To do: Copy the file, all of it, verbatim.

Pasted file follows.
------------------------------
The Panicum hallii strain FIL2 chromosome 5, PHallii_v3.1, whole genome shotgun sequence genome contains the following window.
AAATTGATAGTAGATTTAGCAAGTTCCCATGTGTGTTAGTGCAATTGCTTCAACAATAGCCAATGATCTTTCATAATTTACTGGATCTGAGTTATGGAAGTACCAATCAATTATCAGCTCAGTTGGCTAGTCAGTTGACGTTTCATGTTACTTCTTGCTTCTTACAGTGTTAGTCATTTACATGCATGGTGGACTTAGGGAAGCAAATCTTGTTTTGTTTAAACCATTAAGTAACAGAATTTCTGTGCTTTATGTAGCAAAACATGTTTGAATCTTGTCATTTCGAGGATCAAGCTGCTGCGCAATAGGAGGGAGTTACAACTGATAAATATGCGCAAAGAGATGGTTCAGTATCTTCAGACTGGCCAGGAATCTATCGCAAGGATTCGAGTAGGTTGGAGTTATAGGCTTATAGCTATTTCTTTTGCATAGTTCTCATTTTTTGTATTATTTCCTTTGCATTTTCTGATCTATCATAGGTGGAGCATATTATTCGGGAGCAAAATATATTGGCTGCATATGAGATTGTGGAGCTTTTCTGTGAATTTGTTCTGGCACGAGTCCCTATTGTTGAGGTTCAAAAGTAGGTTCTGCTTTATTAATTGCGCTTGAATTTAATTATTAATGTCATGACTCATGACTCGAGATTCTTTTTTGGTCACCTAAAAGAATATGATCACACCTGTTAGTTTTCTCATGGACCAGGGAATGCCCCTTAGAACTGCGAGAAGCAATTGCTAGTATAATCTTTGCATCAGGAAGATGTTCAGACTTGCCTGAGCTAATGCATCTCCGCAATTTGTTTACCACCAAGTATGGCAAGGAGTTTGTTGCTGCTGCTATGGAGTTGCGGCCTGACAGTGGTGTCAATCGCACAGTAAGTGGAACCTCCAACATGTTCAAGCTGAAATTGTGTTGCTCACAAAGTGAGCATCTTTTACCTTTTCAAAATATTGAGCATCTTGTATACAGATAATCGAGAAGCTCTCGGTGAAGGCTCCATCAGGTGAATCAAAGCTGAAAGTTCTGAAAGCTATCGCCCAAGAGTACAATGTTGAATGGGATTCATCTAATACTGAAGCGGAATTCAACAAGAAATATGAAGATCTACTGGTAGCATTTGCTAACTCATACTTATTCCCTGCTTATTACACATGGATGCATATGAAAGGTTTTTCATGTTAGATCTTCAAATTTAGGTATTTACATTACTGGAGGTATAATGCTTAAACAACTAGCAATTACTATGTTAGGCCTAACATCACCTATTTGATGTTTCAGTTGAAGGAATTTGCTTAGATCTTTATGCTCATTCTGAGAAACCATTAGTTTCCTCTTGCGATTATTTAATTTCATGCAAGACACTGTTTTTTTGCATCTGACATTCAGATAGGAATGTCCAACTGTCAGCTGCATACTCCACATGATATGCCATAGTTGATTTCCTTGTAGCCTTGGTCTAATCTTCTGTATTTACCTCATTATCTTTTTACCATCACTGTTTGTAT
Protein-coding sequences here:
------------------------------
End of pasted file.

The Panicum hallii strain FIL2 chromosome 5, PHallii_v3.1, whole genome shotgun sequence genome contains the following window.
AAATTGATAGTAGATTTAGCAAGTTCCCATGTGTGTTAGTGCAATTGCTTCAACAATAGCCAATGATCTTTCATAATTTACTGGATCTGAGTTATGGAAGTACCAATCAATTATCAGCTCAGTTGGCTAGTCAGTTGACGTTTCATGTTACTTCTTGCTTCTTACAGTGTTAGTCATTTACATGCATGGTGGACTTAGGGAAGCAAATCTTGTTTTGTTTAAACCATTAAGTAACAGAATTTCTGTGCTTTATGTAGCAAAACATGTTTGAATCTTGTCATTTCGAGGATCAAGCTGCTGCGCAATAGGAGGGAGTTACAACTGATAAATATGCGCAAAGAGATGGTTCAGTATCTTCAGACTGGCCAGGAATCTATCGCAAGGATTCGAGTAGGTTGGAGTTATAGGCTTATAGCTATTTCTTTTGCATAGTTCTCATTTTTTGTATTATTTCCTTTGCATTTTCTGATCTATCATAGGTGGAGCATATTATTCGGGAGCAAAATATATTGGCTGCATATGAGATTGTGGAGCTTTTCTGTGAATTTGTTCTGGCACGAGTCCCTATTGTTGAGGTTCAAAAGTAGGTTCTGCTTTATTAATTGCGCTTGAATTTAATTATTAATGTCATGACTCATGACTCGAGATTCTTTTTTGGTCACCTAAAAGAATATGATCACACCTGTTAGTTTTCTCATGGACCAGGGAATGCCCCTTAGAACTGCGAGAAGCAATTGCTAGTATAATCTTTGCATCAGGAAGATGTTCAGACTTGCCTGAGCTAATGCATCTCCGCAATTTGTTTACCACCAAGTATGGCAAGGAGTTTGTTGCTGCTGCTATGGAGTTGCGGCCTGACAGTGGTGTCAATCGCACAGTAAGTGGAACCTCCAACATGTTCAAGCTGAAATTGTGTTGCTCACAAAGTGAGCATCTTTTACCTTTTCAAAATATTGAGCATCTTGTATACAGATAATCGAGAAGCTCTCGGTGAAGGCTCCATCAGGTGAATCAAAGCTGAAAGTTCTGAAAGCTATCGCCCAAGAGTACAATGTTGAATGGGATTCATCTAATACTGAAGCGGAATTCAACAAGAAATATGAAGATCTACTGGTAGCATTTGCTAACTCATACTTATTCCCTGCTTATTACACATGGATGCATATGAAAGGTTTTTCATGTTAGATCTTCAAATTTAGGTATTTACATTACTGGAGGTATAATGCTTAAACAACTAGCAATTACTATGTTAGGCCTAACATCACCTATTTGATGTTTCAGTTGAAGGAATTTGCTTAGATCTTTATGCTCATTCTGAGAAACCATTAGTTTCCTCTTGCGATTATTTAATTTCATGCAAGACACTGTTTTTTTGCATCTGACATTCAGATAGGAATGTCCAACTGTCAGCTGCATACTCCACATGATATGCCATAGTTGATTTCCTTGTAGCCTTGGTCTAATCTTCTGTATTTACCTCATTATCTTTTTACCATCACTGTTTGTAT
Protein-coding sequences here: